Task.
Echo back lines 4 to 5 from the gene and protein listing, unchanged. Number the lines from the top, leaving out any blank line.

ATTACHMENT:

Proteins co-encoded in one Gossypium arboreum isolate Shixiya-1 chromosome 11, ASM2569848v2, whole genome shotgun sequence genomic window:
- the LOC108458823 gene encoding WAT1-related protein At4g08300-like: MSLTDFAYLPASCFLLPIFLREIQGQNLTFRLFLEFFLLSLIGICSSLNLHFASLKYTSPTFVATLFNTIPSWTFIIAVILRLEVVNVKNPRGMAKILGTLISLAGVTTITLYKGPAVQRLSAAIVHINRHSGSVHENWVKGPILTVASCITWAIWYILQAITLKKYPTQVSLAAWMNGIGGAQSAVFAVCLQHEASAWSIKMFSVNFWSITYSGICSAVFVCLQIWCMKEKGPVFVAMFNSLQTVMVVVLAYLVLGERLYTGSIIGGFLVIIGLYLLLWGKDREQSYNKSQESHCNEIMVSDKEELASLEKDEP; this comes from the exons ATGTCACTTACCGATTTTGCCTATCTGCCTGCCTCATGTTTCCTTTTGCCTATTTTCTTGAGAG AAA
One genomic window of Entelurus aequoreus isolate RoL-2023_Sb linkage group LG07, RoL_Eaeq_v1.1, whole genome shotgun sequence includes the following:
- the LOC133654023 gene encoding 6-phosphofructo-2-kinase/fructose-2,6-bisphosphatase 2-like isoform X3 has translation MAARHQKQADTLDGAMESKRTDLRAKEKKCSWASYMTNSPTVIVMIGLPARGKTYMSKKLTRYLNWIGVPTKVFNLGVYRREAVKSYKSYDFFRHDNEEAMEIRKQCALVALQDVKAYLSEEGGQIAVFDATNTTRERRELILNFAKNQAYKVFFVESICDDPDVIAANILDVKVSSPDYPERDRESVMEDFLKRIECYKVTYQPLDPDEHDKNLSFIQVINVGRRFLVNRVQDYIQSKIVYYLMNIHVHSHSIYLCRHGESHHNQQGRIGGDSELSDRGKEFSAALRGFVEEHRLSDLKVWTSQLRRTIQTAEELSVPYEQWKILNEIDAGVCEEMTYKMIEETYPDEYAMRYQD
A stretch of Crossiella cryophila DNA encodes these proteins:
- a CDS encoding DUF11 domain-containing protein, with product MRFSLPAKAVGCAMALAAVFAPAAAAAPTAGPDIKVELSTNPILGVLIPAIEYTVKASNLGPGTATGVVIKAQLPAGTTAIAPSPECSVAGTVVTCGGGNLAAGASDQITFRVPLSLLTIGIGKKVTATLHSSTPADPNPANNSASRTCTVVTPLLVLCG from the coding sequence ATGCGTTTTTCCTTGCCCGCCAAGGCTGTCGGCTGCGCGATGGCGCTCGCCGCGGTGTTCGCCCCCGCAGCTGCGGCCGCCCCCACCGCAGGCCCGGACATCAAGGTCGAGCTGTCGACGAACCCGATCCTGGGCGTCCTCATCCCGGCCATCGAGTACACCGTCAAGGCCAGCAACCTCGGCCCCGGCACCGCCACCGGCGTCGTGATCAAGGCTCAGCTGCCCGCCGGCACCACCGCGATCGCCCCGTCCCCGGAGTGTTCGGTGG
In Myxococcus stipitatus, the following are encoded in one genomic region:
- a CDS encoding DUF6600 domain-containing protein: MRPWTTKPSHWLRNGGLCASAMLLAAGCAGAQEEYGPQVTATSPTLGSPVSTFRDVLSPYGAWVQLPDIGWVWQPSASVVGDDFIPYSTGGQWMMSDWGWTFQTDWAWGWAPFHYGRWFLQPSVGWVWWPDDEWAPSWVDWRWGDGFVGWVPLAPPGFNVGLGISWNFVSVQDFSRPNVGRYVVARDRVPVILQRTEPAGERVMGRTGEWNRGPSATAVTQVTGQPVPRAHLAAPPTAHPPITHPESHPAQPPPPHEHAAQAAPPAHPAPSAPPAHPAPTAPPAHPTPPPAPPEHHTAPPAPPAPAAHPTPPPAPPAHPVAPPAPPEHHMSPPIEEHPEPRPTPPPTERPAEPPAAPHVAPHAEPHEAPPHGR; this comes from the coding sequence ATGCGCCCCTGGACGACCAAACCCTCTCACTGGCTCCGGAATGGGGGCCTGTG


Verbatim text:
- the LOC133654023 gene encoding 6-phosphofructo-2-kinase/fructose-2,6-bisphosphatase 2-like isoform X3 has translation MAARHQKQADTLDGAMESKRTDLRAKEKKCSWASYMTNSPTVIVMIGLPARGKTYMSKKLTRYLNWIGVPTKVFNLGVYRREAVKSYKSYDFFRHDNEEAMEIRKQCALVALQDVKAYLSEEGGQIAVFDATNTTRERRELILNFAKNQAYKVFFVESICDDPDVIAANILDVKVSSPDYPERDRESVMEDFLKRIECYKVTYQPLDPDEHDKNLSFIQVINVGRRFLVNRVQDYIQSKIVYYLMNIHVHSHSIYLCRHGESHHNQQGRIGGDSELSDRGKEFSAALRGFVEEHRLSDLKVWTSQLRRTIQTAEELSVPYEQWKILNEIDAGVCEEMTYKMIEETYPDEYAMRYQD
A stretch of Crossiella cryophila DNA encodes these proteins: